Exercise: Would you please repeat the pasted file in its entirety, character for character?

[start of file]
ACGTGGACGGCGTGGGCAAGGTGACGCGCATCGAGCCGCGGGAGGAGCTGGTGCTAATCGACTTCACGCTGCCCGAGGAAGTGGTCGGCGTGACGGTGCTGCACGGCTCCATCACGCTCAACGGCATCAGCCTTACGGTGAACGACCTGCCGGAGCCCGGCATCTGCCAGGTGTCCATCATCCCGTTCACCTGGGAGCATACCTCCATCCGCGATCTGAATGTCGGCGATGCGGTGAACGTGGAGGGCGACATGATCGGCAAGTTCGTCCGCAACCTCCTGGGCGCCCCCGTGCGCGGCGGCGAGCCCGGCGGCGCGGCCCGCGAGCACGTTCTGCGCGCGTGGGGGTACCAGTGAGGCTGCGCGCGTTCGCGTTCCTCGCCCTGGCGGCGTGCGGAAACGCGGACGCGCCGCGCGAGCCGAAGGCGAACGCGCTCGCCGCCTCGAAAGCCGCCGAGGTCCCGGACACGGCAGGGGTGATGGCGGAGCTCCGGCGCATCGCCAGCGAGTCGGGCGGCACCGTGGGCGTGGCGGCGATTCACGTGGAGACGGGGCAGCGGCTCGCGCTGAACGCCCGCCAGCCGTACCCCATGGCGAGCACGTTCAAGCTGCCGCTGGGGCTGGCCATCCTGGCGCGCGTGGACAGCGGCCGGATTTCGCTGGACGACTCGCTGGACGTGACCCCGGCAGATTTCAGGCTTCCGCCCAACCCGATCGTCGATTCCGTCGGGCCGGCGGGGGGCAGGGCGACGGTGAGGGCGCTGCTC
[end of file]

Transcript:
ACGTGGACGGCGTGGGCAAGGTGACGCGCATCGAGCCGCGGGAGGAGCTGGTGCTAATCGACTTCACGCTGCCCGAGGAAGTGGTCGGCGTGACGGTGCTGCACGGCTCCATCACGCTCAACGGCATCAGCCTTACGGTGAACGACCTGCCGGAGCCCGGCATCTGCCAGGTGTCCATCATCCCGTTCACCTGGGAGCATACCTCCATCCGCGATCTGAATGTCGGCGATGCGGTGAACGTGGAGGGCGACATGATCGGCAAGTTCGTCCGCAACCTCCTGGGCGCCCCCGTGCGCGGCGGCGAGCCCGGCGGCGCGGCCCGCGAGCACGTTCTGCGCGCGTGGGGGTACCAGTGAGGCTGCGCGCGTTCGCGTTCCTCGCCCTGGCGGCGTGCGGAAACGCGGACGCGCCGCGCGAGCCGAAGGCGAACGCGCTCGCCGCCTCGAAAGCCGCCGAGGTCCCGGACACGGCAGGGGTGATGGCGGAGCTCCGGCGCATCGCCAGCGAGTCGGGCGGCACCGTGGGCGTGGCGGCGATTCACGTGGAGACGGGGCAGCGGCTCGCGCTGAACGCCCGCCAGCCGTACCCCATGGCGAGCACGTTCAAGCTGCCGCTGGGGCTGGCCATCCTGGCGCGCGTGGACAGCGGCCGGATTTCGCTGGACGACTCGCTGGACGTGACCCCGGCAGATTTCAGGCTTCCGCCCAACCCGATCGTCGATTCCGTCGGGCCGGCGGGGGGCAGGGCGACGGTGAGGGCGCTGCTC